Though tepid at best, and going stale, the first cup of coffee was doing its work, and Nick began to feel a bit more awake. His eyes still felt scratchy, as if sand had been ground into the surface of his corneas, so he asked the waitress for a refill when the fresh coffee came off the burner, and then headed for the men’s room, which was plainly marked with a sign above a dim alcove on the left side of the diner.
The men’s room was a single room deal, surprisingly clean. The walls were papered in a Victorian-looking floral pattern of cream, mauve, and sage. The only light fixture was a low wattage sconce-type, mounted on the wall beside the mirror above the sink. Nick detected a light floral scent that reminded him of the potpourri his mother used to keep in a small sachet in one of her dresser drawers. In one corner was a tiny wooden stand upon which was perched a wicker basket filled with toilet paper. The good kind, Nick noted, not the cheap shit. It was as if someone- the owners of the diner no doubt- had tried to make the restroom as homey as possible to make up for what their establishment lacked in elegance and size. Still, in spite of the effort, or perhaps even because of it, the restroom seemed like a quietly desperate place.
Nick chuckled to himself and shook his head as he stepped up to the sink. He was being what his mother would have called ‘maudlin.’ It was her way of saying he was thinking too much about something, make of more of something than was there. Probably, he thought, because I’m overtired. And right on the heels of that came another association. His thoughts hop-skipped to his ex. Whenever Lori had not gotten enough sleep, when she slept poorly or was shorted more than a couple hours of sleep, she was prone to burst into tears at the least provocation. It was something that Nick always simultaneously wondered at and found extremely discomfiting. His inability to ‘be more supportive and understanding’ was one of the excuses Lori had given him when she finally moved out of their shared apartment (and into her new boyfriend’s place.)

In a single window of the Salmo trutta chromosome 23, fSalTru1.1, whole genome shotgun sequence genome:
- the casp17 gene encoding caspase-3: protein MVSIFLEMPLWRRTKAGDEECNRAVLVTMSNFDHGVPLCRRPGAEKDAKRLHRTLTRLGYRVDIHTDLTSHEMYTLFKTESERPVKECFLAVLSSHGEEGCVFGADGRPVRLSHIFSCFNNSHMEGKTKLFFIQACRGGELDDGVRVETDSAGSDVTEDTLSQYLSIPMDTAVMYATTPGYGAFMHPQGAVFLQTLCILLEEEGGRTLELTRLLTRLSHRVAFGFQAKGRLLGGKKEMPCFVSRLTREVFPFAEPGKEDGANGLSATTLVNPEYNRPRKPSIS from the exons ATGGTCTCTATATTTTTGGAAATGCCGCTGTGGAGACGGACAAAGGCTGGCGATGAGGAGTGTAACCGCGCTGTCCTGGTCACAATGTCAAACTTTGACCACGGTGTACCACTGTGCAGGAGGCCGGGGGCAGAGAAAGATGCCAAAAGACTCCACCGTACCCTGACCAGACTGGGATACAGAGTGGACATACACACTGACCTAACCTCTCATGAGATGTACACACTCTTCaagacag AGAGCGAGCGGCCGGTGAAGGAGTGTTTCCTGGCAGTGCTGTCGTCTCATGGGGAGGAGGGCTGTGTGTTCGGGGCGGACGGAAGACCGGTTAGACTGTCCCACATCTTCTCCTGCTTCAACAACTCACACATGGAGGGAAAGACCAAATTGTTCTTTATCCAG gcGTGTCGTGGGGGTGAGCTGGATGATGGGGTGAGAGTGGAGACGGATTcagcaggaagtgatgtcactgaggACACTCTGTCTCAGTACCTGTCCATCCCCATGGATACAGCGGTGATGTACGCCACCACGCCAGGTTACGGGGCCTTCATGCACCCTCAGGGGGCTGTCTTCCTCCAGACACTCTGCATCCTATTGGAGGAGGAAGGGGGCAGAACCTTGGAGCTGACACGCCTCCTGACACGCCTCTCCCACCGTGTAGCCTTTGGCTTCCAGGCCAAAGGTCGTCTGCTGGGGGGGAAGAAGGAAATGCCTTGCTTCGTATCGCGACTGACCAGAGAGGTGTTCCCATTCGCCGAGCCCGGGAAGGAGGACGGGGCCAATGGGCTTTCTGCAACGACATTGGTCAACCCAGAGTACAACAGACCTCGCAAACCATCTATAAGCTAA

Nick shook his head again, as if the very act could evict his ex-girlfriend from his thoughts. He turned on the faucet and splashed cool water in his eyes. He tore a paper towel off the roll sitting on the back of the toilet and dabbed his face dry.
By the time Nick returned from the bathroom, several more people had trickled into the diner, apparently seeking refuge from the worsening storm. In the limp glow of the sodium lights in the small parking area out front, Nick noted that the wind had picked up during the few moments he had been in the other room. Or perhaps it had happened even as he had sat stolidly sipping mud, with his back to the double set of doors giving way to parking lot and the darkness beyond. For the first time he noticed the high keening sound that was the wind, not yet quite ferocious enough to be called a howl, but seemingly building as it gusted intermittent curtains of sheer white that obfuscated the view beyond the Blue Star’s parking lot.